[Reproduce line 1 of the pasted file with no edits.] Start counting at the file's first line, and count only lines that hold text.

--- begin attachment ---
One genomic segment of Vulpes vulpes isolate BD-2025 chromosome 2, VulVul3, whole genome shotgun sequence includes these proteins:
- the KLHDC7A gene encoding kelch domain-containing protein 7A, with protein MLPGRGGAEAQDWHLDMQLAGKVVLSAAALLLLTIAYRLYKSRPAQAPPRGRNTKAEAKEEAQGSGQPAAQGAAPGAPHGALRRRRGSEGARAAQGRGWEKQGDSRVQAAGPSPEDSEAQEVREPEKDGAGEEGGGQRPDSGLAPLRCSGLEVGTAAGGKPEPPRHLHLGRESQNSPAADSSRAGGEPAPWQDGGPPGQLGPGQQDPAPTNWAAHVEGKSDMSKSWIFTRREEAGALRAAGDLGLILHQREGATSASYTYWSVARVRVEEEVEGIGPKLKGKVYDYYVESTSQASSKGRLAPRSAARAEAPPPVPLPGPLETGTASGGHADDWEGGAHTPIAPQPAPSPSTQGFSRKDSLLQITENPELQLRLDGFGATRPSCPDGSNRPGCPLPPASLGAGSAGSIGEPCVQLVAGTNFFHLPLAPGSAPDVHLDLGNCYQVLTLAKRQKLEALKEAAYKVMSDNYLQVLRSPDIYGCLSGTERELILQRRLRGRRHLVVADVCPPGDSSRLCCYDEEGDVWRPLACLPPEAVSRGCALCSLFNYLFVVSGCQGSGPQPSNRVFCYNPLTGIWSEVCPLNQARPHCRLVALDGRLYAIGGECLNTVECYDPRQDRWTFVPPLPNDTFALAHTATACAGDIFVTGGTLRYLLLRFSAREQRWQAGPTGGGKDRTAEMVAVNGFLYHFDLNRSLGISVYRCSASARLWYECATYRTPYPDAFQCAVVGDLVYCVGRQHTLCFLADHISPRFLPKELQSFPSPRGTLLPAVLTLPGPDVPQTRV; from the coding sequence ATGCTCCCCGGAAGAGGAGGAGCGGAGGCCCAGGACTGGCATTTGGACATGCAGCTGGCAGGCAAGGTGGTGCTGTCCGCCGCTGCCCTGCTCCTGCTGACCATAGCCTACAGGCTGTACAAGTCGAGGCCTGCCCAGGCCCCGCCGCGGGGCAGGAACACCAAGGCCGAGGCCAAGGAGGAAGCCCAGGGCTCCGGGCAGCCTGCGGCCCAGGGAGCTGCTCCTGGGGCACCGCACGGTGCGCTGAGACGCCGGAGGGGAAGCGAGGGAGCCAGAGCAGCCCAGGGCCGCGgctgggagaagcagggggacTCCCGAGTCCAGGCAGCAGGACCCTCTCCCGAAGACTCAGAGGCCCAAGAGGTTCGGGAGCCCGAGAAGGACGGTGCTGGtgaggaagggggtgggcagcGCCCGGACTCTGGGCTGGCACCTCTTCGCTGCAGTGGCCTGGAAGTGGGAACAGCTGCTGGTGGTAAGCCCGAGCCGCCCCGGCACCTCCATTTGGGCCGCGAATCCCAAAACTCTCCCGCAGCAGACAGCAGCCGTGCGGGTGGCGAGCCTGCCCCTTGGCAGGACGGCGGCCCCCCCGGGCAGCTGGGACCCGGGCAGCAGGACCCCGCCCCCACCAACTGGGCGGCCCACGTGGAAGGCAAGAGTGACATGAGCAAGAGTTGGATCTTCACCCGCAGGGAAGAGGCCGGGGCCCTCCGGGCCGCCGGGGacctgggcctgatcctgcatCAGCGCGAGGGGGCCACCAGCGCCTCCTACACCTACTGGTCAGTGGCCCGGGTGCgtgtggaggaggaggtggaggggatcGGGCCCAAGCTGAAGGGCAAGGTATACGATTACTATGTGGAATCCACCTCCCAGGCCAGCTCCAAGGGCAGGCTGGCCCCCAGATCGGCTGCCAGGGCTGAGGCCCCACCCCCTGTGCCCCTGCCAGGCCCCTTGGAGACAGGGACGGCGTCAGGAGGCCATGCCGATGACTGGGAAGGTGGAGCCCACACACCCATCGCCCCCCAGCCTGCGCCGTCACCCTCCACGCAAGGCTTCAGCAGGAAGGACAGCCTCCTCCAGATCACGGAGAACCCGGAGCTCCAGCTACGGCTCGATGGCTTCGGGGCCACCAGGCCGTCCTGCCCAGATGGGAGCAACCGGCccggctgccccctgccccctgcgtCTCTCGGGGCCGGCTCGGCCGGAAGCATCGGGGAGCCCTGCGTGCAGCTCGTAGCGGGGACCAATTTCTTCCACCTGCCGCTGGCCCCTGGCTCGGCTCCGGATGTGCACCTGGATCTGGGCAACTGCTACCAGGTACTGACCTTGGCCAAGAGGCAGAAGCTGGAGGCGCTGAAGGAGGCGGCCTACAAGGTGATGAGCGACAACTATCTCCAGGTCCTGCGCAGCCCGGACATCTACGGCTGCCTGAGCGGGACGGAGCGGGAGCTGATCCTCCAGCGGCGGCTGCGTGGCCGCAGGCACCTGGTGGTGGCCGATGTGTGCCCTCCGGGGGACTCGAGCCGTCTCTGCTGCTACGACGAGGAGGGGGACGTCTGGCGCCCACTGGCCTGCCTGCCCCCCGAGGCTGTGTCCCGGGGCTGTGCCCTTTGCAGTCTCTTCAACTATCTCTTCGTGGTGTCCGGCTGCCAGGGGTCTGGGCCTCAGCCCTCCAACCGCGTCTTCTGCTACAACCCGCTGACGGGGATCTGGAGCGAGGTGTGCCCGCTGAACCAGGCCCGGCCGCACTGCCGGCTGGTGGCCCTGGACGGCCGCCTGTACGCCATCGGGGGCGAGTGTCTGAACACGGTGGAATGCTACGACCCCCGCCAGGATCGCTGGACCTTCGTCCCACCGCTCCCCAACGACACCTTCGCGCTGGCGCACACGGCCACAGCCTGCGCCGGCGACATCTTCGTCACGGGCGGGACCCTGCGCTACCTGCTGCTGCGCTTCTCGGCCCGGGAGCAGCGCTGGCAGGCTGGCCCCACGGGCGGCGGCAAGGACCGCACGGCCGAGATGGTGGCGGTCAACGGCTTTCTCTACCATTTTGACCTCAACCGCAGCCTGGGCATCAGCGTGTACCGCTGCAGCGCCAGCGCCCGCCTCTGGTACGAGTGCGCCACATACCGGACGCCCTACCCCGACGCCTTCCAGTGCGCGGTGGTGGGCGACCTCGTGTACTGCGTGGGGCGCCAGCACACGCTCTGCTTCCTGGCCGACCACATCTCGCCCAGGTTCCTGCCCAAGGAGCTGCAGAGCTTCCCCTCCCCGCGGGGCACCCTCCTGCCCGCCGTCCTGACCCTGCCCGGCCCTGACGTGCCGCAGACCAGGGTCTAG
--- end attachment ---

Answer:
One genomic segment of Vulpes vulpes isolate BD-2025 chromosome 2, VulVul3, whole genome shotgun sequence includes these proteins: